Imagine the problem faced by osprey parents when it comes time to boot the chicks from the nest. Winter is coming; chicks must learn to fend for themselves; soon they must migrate thousands of kilometres on their own. Time is short—they must leave the nest. (These chicks will return as adults in a couple of years when they are ready to breed.)
Left to their own devices, osprey chicks would hang around and live off their parents for a few months longer, which is what they do do in tropical climes. Local parents cannot afford to let that happen: children must be persuaded to leave home.
Starvation is the main tactic. Enticement is another.
As the time for fledging approaches, parents decrease the number of fish being brought to the nest. Indeed, the chicks even begin to lose weight.
Parents now taunt their hungry chicks with a couple of tactics: They bring inedible things to the nest; They catch a fish and then repeatedly display it by flying past the nest and even dropping it nearby—but do not deliver it to the nest.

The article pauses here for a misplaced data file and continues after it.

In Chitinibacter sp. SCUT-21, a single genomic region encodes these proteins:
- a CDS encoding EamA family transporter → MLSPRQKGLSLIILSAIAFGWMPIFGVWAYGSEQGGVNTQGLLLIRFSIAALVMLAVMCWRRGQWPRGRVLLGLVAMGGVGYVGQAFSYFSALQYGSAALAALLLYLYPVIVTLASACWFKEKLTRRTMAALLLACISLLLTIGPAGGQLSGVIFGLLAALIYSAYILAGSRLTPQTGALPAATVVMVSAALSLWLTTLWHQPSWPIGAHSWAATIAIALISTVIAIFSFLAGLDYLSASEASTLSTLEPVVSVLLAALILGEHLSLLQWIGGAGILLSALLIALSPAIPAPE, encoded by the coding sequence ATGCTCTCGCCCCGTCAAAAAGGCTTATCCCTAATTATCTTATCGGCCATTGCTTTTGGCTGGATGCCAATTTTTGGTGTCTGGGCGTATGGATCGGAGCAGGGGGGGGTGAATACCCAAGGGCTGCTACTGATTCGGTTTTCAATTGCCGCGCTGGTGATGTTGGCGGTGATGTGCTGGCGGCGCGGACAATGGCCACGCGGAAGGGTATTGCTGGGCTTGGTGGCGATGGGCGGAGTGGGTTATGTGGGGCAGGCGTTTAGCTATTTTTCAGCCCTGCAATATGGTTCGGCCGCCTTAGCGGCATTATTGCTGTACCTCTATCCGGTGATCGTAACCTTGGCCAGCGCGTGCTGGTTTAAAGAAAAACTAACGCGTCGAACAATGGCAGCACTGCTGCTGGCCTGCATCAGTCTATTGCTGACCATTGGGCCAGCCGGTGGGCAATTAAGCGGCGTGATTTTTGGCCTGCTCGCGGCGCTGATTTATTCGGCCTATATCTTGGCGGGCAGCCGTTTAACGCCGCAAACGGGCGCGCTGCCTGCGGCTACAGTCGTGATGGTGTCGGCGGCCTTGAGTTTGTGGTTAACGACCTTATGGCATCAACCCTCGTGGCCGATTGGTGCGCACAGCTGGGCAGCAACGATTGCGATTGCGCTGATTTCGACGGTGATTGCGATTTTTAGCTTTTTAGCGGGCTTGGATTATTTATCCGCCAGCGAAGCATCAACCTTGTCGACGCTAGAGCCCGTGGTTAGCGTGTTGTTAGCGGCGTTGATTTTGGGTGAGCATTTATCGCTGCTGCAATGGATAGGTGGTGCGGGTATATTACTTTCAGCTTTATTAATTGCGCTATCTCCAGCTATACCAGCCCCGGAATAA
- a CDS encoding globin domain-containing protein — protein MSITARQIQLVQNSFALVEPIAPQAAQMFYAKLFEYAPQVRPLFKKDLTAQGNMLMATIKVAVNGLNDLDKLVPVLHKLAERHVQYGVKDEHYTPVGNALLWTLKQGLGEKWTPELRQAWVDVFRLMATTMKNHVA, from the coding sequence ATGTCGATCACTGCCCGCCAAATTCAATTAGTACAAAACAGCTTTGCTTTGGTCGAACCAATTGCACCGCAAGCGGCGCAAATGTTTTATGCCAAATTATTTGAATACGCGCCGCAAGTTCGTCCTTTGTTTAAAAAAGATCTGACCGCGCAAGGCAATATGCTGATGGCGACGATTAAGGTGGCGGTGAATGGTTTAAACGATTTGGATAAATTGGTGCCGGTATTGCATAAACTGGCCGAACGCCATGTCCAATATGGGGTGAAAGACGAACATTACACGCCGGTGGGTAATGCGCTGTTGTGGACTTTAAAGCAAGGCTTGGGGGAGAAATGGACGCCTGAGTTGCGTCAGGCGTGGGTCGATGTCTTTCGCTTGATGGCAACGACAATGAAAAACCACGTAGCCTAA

The increasingly desperate chicks respond by exercising their wings in the nest, and eventually by heading out on their own.
A parent returns to the nest carrying only a stick. At this time of year, I have also seen them merely deliver leaves. This famished chick looks up as if to say: “What the heck? Bring me something I can eat.”
Besides starving their chicks, parents taunt them by flying past the nest with a fish that is never delivered. Here, an adult flies towards the nest with a fish, but did not share it.
The taunting tactic of displaying a fish during a flyby enabled me to get my best ever shot of an osprey packing a fish. A male kokanee was used for this tease.
The increasingly desperate chicks respond by exercising their wings in the nest. “We will show those stingy parents of ours; We will head out and get our own food.”
“Just before we separate, let’s pose for a farewell family portrait.” Ah, the memories.